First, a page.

Hysterical NY Times: GOP Voting-Integrity Bills Echo Poll Taxes and Literacy Tests

It’s a Thursday New York Times story by reporter Nick Corasaniti, set up as if to coolly analyze the state of U.S. “voting rights,” ended up the usual Times tissue of gross exaggerations and aspersions of Republican racism: “Voting Rights Tracker: What to Know About the U.S. Elections Fight.”

This battle for voting rights has transformed what used to be a solitary machine room in American democracy into a central partisan battlefield. There are huge stakes in the future American democracy.

Since the 2020 election, and spurred in large part by former President Donald J. Trump’s oft-repeated lie that a second term was stolen from him, the Republican Party has made a concerted new effort to restrict voting and give itself more power over the mechanics of casting and counting ballots.

Corasaniti thinks you should be panicking and accusing Republicans of racism, something he has experience doing.

What is the point of voting rights now?

The 2020 election saw a sea change in voting habits. Due to the pandemic many Americans chose to vote early and then by mail.

“Voting habits” implies picking from a menu of available options, when in fact many voting rules (e.g. dropping boxes) were changed in 2020 by the Pandemic excuse.

What is the purpose of Republicans?

There are two main approaches to the party’s approach. Other restrictions placed upon voting, particularly mail-based voting, and giving Republican-controlled state legislatures greater control over the administration of elections.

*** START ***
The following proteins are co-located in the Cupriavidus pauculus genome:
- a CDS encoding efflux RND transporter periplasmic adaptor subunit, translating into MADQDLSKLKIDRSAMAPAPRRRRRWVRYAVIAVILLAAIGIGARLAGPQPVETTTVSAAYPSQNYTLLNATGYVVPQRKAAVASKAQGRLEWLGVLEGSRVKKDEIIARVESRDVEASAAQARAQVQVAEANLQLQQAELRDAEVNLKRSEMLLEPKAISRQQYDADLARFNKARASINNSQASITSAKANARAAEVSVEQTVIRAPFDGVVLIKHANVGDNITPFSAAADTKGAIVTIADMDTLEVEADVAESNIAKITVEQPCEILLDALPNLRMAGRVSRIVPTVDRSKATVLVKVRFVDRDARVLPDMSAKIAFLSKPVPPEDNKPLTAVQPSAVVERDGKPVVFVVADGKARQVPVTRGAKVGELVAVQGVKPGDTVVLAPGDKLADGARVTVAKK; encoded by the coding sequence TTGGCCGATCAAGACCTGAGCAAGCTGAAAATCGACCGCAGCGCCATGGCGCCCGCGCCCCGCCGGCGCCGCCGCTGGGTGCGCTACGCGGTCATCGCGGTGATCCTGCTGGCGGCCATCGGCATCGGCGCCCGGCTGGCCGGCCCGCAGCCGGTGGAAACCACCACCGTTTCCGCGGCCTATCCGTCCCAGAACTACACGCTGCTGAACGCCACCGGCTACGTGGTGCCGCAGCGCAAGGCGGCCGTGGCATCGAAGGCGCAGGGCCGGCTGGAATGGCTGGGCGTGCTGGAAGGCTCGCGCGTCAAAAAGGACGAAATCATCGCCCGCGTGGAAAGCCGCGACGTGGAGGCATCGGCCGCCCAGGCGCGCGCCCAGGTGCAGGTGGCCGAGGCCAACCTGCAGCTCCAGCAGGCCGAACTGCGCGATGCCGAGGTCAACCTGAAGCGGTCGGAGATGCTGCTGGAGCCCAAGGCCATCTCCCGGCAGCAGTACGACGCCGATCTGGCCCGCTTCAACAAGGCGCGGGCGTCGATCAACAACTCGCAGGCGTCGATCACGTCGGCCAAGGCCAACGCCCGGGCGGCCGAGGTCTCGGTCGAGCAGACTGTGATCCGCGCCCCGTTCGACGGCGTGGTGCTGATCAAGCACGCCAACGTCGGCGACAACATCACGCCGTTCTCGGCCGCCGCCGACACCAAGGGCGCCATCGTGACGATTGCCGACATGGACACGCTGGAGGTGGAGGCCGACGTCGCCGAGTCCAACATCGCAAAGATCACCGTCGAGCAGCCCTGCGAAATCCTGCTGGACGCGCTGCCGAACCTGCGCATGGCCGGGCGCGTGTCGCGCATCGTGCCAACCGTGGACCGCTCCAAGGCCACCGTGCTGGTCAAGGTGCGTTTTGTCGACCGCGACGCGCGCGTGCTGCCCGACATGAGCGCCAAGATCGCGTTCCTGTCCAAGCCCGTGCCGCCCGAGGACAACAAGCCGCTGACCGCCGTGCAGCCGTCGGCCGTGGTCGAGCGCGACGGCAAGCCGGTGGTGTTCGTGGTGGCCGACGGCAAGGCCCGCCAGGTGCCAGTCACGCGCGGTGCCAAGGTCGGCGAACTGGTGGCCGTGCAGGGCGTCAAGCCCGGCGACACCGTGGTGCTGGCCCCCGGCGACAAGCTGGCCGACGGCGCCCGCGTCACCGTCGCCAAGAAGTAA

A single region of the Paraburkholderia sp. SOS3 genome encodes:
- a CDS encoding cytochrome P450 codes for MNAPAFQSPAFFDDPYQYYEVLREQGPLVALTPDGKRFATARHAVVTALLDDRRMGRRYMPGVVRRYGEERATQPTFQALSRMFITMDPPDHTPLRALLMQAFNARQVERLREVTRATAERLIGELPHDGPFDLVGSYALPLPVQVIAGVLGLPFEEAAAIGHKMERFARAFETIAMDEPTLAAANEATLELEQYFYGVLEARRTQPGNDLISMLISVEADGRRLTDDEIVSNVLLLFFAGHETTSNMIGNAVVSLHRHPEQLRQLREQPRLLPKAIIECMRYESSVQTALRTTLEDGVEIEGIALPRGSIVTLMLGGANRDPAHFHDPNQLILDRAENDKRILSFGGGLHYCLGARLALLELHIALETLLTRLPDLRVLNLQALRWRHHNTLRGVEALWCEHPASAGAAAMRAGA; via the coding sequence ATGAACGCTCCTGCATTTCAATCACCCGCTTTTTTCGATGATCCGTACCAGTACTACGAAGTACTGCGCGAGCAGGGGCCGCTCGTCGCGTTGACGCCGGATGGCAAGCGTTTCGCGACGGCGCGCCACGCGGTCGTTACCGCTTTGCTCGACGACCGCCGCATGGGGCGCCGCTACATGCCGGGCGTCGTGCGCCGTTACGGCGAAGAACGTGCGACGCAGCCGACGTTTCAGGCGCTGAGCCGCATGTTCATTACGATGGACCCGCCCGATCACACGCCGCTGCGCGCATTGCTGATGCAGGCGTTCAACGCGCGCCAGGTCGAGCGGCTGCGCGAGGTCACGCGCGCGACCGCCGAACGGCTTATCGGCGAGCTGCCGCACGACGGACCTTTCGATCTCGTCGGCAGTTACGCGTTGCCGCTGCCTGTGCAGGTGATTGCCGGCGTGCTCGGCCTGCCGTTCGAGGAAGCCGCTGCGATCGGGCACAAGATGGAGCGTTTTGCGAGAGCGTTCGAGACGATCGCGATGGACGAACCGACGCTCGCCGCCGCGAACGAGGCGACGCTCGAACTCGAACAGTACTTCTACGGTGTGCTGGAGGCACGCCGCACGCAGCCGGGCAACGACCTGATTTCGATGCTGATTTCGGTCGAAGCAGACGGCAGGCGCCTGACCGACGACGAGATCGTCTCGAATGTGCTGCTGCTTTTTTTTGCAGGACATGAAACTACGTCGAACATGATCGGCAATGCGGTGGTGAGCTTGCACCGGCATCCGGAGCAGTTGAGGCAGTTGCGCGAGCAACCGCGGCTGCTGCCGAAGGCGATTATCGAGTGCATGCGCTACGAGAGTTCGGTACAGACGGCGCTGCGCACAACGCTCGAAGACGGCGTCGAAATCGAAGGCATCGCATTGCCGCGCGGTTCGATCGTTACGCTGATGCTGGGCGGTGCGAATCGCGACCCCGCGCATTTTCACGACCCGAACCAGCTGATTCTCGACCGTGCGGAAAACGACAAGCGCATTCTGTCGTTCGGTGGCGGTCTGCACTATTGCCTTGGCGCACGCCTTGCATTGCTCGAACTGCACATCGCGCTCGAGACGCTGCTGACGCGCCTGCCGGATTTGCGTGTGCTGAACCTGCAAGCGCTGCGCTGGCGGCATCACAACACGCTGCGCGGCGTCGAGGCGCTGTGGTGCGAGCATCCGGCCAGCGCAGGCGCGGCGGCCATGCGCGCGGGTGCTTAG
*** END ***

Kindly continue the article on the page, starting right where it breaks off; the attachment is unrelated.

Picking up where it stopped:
Republicans often tried to restrict absentee ballot drop boxes You can claim without any evidence that they are susceptible to fraud….

That’s interesting, given that the TimesIt also provided evidence regarding the possibility of vote fraud by postal mail in 2012.

Then Corasaniti really went wild, harkening back to the shameful past to suggest today’s Republican Party was pushing a slightly modified form of the anti-black racism that Democrats used to keep blacks from voting before the Civil Rights era.

These legislative initiatives are important.

These partisan gamesmanships have fuelled widespread suspicions regarding the integrity of American election results and added a level of partisanship to democratic processes that used to rely largely on routine order and good faith.

It’s hilarious — the term “intense political gamesmanship” might be used to describe liberal media coverage of this topic. This is what you get: 

Some are also likely to affect voters of color disproportionately, echoing the country’s long history of racial discrimination at the polls, where Black citizens once faced barriers to voting including poll taxes, literacy tests, intimidation and impossible hurdles, like guessing the number of butter beans in a jar.

Although the restrictions may not be as severe, they could cause significant problems in densely populated, racially diverse areas. The four major counties in the heart of Atlanta, Fulton, Cobb and DeKalb, will not have more than 23 drop-off boxes for future elections. This is a decrease from the 2020 94.

And how many “drop boxes” did Georgia have in 2018? That would be zero. They were initially allowed to vote under the pandemic rules. However, they are now a regular fixture of the electoral landscape.

Like every other liberal outlet, Corasaniti quoted the Brennan Center, an unlabeled leftist group, on “significant” voting restrictions that frankly didn’t sound all that frightening, in many cases merely resetting things to where they were, way back in the dark ages of 2018:

Texas forbade balloting methods Introduced in 2020 to make voting easier during the pandemic, including drive-through polling places and 24-hour voting….

The Times reporter stated that Democrats hope their voters are passionate enough to respond to new restrictions so that large numbers of them can defeat Republicans in November. That’s the same hope as liberal journalists, who often refer to a small return to regular voting regulations as Jim Crow on steroids.

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